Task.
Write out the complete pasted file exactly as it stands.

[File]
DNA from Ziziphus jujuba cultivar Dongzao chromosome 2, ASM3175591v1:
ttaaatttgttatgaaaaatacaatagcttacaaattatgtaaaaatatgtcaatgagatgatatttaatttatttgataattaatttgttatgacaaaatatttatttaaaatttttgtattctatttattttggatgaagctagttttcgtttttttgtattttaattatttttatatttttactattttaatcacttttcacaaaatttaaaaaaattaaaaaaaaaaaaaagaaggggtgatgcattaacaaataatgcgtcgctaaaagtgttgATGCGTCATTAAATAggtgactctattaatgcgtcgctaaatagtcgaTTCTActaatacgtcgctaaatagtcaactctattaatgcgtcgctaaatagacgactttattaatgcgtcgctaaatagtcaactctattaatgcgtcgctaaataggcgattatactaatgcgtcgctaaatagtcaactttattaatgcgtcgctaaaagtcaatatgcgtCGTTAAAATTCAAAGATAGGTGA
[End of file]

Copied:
DNA from Ziziphus jujuba cultivar Dongzao chromosome 2, ASM3175591v1:
ttaaatttgttatgaaaaatacaatagcttacaaattatgtaaaaatatgtcaatgagatgatatttaatttatttgataattaatttgttatgacaaaatatttatttaaaatttttgtattctatttattttggatgaagctagttttcgtttttttgtattttaattatttttatatttttactattttaatcacttttcacaaaatttaaaaaaattaaaaaaaaaaaaaagaaggggtgatgcattaacaaataatgcgtcgctaaaagtgttgATGCGTCATTAAATAggtgactctattaatgcgtcgctaaatagtcgaTTCTActaatacgtcgctaaatagtcaactctattaatgcgtcgctaaatagacgactttattaatgcgtcgctaaatagtcaactctattaatgcgtcgctaaataggcgattatactaatgcgtcgctaaatagtcaactttattaatgcgtcgctaaaagtcaatatgcgtCGTTAAAATTCAAAGATAGGTGA